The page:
Maternal Marital Status and Birth Outcomes: A Systematic Review and Meta-Analyses
- 967 Downloads
Systematically review risks of an infant being born with low birth weight (LBW), preterm birth (PTB) or small for gestational age (SGA) among married and unmarried women. Medline, Embase, CINAHL, and bibliographies of identified articles were searched for English language studies. Studies reporting birth outcomes of married and unmarried (single and cohabitant) were included. Two reviewers independently collected data and assessed the quality of the studies for biases in sample selection, exposure assessment, confounder, analytical, outcome assessments, and attrition. Meta-analyses were performed using random effect model for both unadjusted and adjusted data and odds ratio (OR), and 95% confidence interval (CI) were calculated. Twenty-one studies of low to moderate risk of bias were included. Compared to married mothers unadjusted odds of (a) LBW was increased among unmarried (OR 1.46, 95%CI 1.25–1.71), single (OR 1.65, 95%CI 1.44–1.88) and cohabitating (OR 1.29, 95%CI 1.25–1.32) mothers; (b) PTB was increased among unmarried (OR 1.22, 95%CI 1.14–1.31), single (OR 1.54, 95%CI 1.39–1.72) and cohabitating (OR 1.15, 95%CI 1.08–1.23) mothers and (c) SGA birth was increased among unmarried (OR 1.45, 95%CI 1.32–1.61), single (OR 1.70, 95%CI 1.47–1.97) and cohabitating (OR 1.36, 95%CI 1.30–1.42) mothers. Meta-analyses of adjusted odds estimates confirmed these findings at marginally lower odds. Maternal unmarried status is associated with an increased risk of LBW, PTB and SGA births.
KeywordsBirth outcomes Infant-low birth weight Infant-premature Married Cohabitant Single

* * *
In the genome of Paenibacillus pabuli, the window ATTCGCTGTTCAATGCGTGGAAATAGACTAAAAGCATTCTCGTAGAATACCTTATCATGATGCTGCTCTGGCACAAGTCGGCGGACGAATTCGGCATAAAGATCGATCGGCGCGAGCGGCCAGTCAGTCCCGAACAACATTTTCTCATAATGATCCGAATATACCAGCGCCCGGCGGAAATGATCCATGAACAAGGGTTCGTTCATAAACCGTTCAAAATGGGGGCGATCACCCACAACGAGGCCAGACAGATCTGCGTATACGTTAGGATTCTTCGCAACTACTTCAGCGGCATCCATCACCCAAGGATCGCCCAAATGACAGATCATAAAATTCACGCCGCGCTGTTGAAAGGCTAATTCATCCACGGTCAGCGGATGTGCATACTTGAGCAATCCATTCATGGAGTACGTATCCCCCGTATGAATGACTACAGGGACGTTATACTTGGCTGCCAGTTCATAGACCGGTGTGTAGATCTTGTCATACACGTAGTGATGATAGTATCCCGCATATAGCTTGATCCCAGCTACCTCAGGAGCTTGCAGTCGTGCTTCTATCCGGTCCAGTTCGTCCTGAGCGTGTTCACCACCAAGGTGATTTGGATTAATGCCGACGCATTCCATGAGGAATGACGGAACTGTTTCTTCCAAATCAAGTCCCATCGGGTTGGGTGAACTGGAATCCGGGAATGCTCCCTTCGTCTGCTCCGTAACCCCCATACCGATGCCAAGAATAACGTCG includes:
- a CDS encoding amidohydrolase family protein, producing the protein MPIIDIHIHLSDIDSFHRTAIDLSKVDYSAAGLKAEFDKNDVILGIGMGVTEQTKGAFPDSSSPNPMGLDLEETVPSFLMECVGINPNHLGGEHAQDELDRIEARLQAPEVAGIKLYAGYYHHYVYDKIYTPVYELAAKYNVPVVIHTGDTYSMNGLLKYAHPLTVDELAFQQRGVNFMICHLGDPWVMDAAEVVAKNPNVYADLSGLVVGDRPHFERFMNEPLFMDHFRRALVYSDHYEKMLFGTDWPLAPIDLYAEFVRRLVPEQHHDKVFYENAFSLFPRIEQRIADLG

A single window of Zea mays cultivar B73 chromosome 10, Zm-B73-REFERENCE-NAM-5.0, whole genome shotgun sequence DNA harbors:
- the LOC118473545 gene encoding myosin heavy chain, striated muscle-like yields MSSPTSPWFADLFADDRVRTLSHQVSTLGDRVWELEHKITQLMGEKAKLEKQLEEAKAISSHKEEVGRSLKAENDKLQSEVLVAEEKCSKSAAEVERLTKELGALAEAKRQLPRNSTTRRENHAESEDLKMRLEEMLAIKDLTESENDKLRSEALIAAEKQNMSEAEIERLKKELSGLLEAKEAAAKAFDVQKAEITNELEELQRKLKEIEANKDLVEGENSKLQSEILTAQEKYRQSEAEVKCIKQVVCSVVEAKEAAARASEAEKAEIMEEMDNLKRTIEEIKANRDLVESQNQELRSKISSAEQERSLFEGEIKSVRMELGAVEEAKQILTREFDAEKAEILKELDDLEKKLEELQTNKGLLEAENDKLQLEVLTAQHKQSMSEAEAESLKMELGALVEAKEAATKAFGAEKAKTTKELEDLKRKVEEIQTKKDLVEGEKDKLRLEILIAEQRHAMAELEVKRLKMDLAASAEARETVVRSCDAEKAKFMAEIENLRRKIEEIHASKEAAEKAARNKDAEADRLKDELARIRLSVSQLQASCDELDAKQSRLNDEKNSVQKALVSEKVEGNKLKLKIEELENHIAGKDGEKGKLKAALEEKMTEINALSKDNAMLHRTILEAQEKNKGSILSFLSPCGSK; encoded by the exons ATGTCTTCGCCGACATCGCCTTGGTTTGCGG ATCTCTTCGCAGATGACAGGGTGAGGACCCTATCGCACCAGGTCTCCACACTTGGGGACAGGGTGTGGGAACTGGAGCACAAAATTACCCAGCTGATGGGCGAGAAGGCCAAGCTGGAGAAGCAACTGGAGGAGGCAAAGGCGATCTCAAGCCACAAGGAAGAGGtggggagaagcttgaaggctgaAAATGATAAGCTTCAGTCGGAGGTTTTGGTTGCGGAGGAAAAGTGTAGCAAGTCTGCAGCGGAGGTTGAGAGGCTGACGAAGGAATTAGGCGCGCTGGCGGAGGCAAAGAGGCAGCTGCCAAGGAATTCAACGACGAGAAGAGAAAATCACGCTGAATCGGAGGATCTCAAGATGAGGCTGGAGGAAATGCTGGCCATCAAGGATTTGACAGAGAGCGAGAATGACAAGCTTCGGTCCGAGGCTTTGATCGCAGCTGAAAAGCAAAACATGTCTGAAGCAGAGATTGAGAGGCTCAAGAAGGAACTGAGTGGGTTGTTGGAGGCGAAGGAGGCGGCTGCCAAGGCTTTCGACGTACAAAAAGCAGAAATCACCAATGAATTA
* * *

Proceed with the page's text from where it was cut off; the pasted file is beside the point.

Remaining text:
Low birth weight
Small for gestational age
Unadjusted odds ratio
Adjusted odds ratio
We would sincerely like to thank Elizabeth Uleryk, Chief Librarian at the Hospital for Sick Children, Toronto, Ontario, Canada for her contribution in developing search strategy and running searches on a periodic basis. This study was supported by funding from Canadian Institute of Health Research (CIHR) Knowledge Synthesis/Translation grant # KRS 86242. CIHR has no role in analyses, writing of the report, interpretation of data or decision to submit the manuscript.
- 2.Ventural, S. J. (2009). Changing patterns of nonmarital childbearing in the United States. Hyattsville, MD: National Center for Health Statistics; Report No.: NCHS Data Brief, no. 18.Google Scholar
- 7.Kirchengast, S., Mayer, M., & Voigt, M. (2007). Pregnancy outcome is associated with maternal marital status in Austria–even at the beginning of the 21st century. Anthropologischer Anzeiger, 65(4), 415–426.Google Scholar
- 14.Stroup, D. F., Berlin, J. A., Morton, S. C., Olkin, I., Williamson, G. D., Rennie, D., et al. (2000). Meta-analysis of observational studies in epidemiology: a proposal for reporting. Meta-analysis Of Observational Studies in Epidemiology (MOOSE) group. The Journal of the American Medical Association, 283(15), 2008–2012.CrossRefGoogle Scholar
- 15.Higgins, P. T., Green, S. (2008). Cochrane handbook for systematic reviews of interventions. The Cochrane Collaboration 2008 [cited 2008 Mar 1]; (Version 5.0.0)Available from: url: www.cochrane-handbook.org.
- 29.Kiernan, K. (1999). Childbearing outside marriage in western Europe. Population Trends, Autumn(98), 11–20.Google Scholar
- 30.Maher, J., Macfarlane, A. (2004). Trends in live births and birthweight by social class, marital status and mother’s age, 1976–2000. Health Statistics Quarterly, Winter(23), 34–42.Google Scholar
- 32.Dickute, J., Padaiga, Z., Grabauskas, V., Nadisauskiene, R. J., Basys, V., & Gaizauskiene, A. (2004). Maternal socio-economic factors and the risk of low birth weight in Lithuania. Medicina (Kaunas), 40(5), 475–482.Google Scholar